Monday, June 23, 2008

We're Ready To Believe You

I've always been intrigued with the idea of flying saucers and aliens and such, especially when talk turned to local sightings. There were plenty of stories when I was growing up, and living in the country where it got pitch black at night, the tales both terrified and excited me. Just like ghost stories, the ufo talk was something I had to listen to, yet made me hide my head under the covers in fear of something coming into my room and taking me to a far off planet to torture me.

The best story from my part of the country came from a family who lived a few miles from us on the ridge (we lived in the valley). They said that every summer - or maybe it was spring, I forget - that unidentified objects would come down and drain the power from the electric towers on their property. If these were some of the more loony neighbors, and there were quite a few, their stories could be dismissed as fantasy, but they were a well-to-do family with a large farm. The boy and girl were a few years older than me, I remember her well because she was gorgeous and very intelligent, a member of the Honor Society in school, so it was hard to imagine that the tales were completely false. Besides, the neighbors had reported seeing things too, not that anyone else had the juice sucked out of their power lines, but several had seen strange lights in that area.

Another one I heard was when my mom was telling someone about another neighbor who had supposedly hit an alien with his car. It had gotten away, but left a strange residue on his bumper that he sent away to be analyzed, only to be told that it was an unknown substance. My mom herself said once that she saw something just over the hill that she thought was the moon at first because it was so big and bright but it flew away.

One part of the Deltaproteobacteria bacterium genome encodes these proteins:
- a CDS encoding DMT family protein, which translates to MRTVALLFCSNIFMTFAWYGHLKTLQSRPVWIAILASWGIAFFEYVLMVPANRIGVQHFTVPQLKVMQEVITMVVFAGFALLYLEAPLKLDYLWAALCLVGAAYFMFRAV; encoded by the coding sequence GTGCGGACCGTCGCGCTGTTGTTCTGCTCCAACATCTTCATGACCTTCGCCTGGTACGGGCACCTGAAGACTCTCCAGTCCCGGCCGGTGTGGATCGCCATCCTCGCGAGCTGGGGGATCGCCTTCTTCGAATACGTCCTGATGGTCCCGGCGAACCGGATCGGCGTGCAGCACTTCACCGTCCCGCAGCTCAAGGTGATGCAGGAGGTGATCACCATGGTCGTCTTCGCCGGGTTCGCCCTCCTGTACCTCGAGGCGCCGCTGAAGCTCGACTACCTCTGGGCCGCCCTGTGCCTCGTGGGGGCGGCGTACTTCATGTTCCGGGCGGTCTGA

Try as I might, I could never spot a ufo while I was living in the country when I was a kid, but...
Two years after I got married and moved away we moved back to stay with dad until we could find an apartment that accepted kids, my wife being eight months pregnant at the time. We were coming back from mass on Easter Eve, following my sister who was a couple hundred yards in front of us when a brightly flashing light caught our eye. It was right when we turned off the highway and onto the ridge road. When we got to the top of the ridge the light followed my sister's car until she turned off and headed down the valley road. We talked about it when we got home, and she didn't know what it was either. It was not necessarily a spaceship, but it made no sound and only had a bright flashing light coming from it, like a brilliant camera flash.

Part of me wants to believe that aliens from other worlds are visiting us, but the older I get the more skeptical I become. It's still an interesting topic for me and maybe one day some hillbilly will drag a saucer onto the White House lawn and pose beside it with the alien he blasted with his coon rifle and put the debate to rest once and for all. Until then I'll keep glancing toward the skies, hoping to spot something to tell a good story about.

Friday, June 20, 2008

I Don't Hold Taters I Hold Corn

This time of the year always reminds me of when I was a kid growing up in the country. Summers were full of activity daily, and a lot of it involved the entire family. We had a small farm without a lot of fancy machinery, so most of the work was done by hand. Making hay is hard work anytime, but since we didn't have a baler it had to be put up by hand, which involved a lot of work from everyone. I was one of the youngest, so it was usually my job to tramp down the hay as it was thrown into the back of the truck, making more room to put more hay. This was fun and not much work at all - for the first few loads. After that, the hot sun beating down combined with sweat rolling down our bodies and hayseeds all over us making us itchy usually forced my little sister and I to whine until we were given another, easier job like watching everybody else work. But overall I remember hay-making as a hard but enjoyable family experience. Not sure my older brothers or sisters remember it that way, since they had to do most of the work.